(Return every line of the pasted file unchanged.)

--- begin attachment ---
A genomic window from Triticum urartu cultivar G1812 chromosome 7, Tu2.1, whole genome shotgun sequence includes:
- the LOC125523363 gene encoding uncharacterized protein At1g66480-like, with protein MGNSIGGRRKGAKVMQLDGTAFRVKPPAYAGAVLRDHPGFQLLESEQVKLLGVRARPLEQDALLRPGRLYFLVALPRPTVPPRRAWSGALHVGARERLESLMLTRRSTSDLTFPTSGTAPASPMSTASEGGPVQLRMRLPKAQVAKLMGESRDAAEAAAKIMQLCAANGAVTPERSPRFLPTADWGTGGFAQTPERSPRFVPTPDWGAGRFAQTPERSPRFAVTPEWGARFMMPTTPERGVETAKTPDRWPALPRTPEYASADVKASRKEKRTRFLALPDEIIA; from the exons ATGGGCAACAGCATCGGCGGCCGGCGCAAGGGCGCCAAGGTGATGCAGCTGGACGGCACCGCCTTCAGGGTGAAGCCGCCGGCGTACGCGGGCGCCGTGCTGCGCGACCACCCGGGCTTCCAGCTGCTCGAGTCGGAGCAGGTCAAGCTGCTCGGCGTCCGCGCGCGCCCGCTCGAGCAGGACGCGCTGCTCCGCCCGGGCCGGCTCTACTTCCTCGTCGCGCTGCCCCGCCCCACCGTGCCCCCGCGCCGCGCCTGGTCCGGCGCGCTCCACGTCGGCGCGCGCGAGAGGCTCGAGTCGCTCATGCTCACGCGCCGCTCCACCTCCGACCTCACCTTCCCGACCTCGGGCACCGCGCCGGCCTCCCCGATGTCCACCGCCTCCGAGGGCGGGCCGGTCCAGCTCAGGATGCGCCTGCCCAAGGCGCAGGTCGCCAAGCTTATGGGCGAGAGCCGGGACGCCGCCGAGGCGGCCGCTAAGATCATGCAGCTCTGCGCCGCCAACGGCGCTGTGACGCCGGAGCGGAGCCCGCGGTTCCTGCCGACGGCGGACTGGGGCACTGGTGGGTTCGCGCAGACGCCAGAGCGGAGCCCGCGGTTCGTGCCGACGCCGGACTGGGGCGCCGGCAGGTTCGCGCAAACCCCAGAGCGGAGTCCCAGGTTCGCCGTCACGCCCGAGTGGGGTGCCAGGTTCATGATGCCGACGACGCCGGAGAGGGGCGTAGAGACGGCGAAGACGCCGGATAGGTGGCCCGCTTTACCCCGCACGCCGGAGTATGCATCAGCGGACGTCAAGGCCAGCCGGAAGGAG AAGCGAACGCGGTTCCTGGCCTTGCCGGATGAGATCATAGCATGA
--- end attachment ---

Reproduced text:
A genomic window from Triticum urartu cultivar G1812 chromosome 7, Tu2.1, whole genome shotgun sequence includes:
- the LOC125523363 gene encoding uncharacterized protein At1g66480-like, with protein MGNSIGGRRKGAKVMQLDGTAFRVKPPAYAGAVLRDHPGFQLLESEQVKLLGVRARPLEQDALLRPGRLYFLVALPRPTVPPRRAWSGALHVGARERLESLMLTRRSTSDLTFPTSGTAPASPMSTASEGGPVQLRMRLPKAQVAKLMGESRDAAEAAAKIMQLCAANGAVTPERSPRFLPTADWGTGGFAQTPERSPRFVPTPDWGAGRFAQTPERSPRFAVTPEWGARFMMPTTPERGVETAKTPDRWPALPRTPEYASADVKASRKEKRTRFLALPDEIIA; from the exons ATGGGCAACAGCATCGGCGGCCGGCGCAAGGGCGCCAAGGTGATGCAGCTGGACGGCACCGCCTTCAGGGTGAAGCCGCCGGCGTACGCGGGCGCCGTGCTGCGCGACCACCCGGGCTTCCAGCTGCTCGAGTCGGAGCAGGTCAAGCTGCTCGGCGTCCGCGCGCGCCCGCTCGAGCAGGACGCGCTGCTCCGCCCGGGCCGGCTCTACTTCCTCGTCGCGCTGCCCCGCCCCACCGTGCCCCCGCGCCGCGCCTGGTCCGGCGCGCTCCACGTCGGCGCGCGCGAGAGGCTCGAGTCGCTCATGCTCACGCGCCGCTCCACCTCCGACCTCACCTTCCCGACCTCGGGCACCGCGCCGGCCTCCCCGATGTCCACCGCCTCCGAGGGCGGGCCGGTCCAGCTCAGGATGCGCCTGCCCAAGGCGCAGGTCGCCAAGCTTATGGGCGAGAGCCGGGACGCCGCCGAGGCGGCCGCTAAGATCATGCAGCTCTGCGCCGCCAACGGCGCTGTGACGCCGGAGCGGAGCCCGCGGTTCCTGCCGACGGCGGACTGGGGCACTGGTGGGTTCGCGCAGACGCCAGAGCGGAGCCCGCGGTTCGTGCCGACGCCGGACTGGGGCGCCGGCAGGTTCGCGCAAACCCCAGAGCGGAGTCCCAGGTTCGCCGTCACGCCCGAGTGGGGTGCCAGGTTCATGATGCCGACGACGCCGGAGAGGGGCGTAGAGACGGCGAAGACGCCGGATAGGTGGCCCGCTTTACCCCGCACGCCGGAGTATGCATCAGCGGACGTCAAGGCCAGCCGGAAGGAG AAGCGAACGCGGTTCCTGGCCTTGCCGGATGAGATCATAGCATGA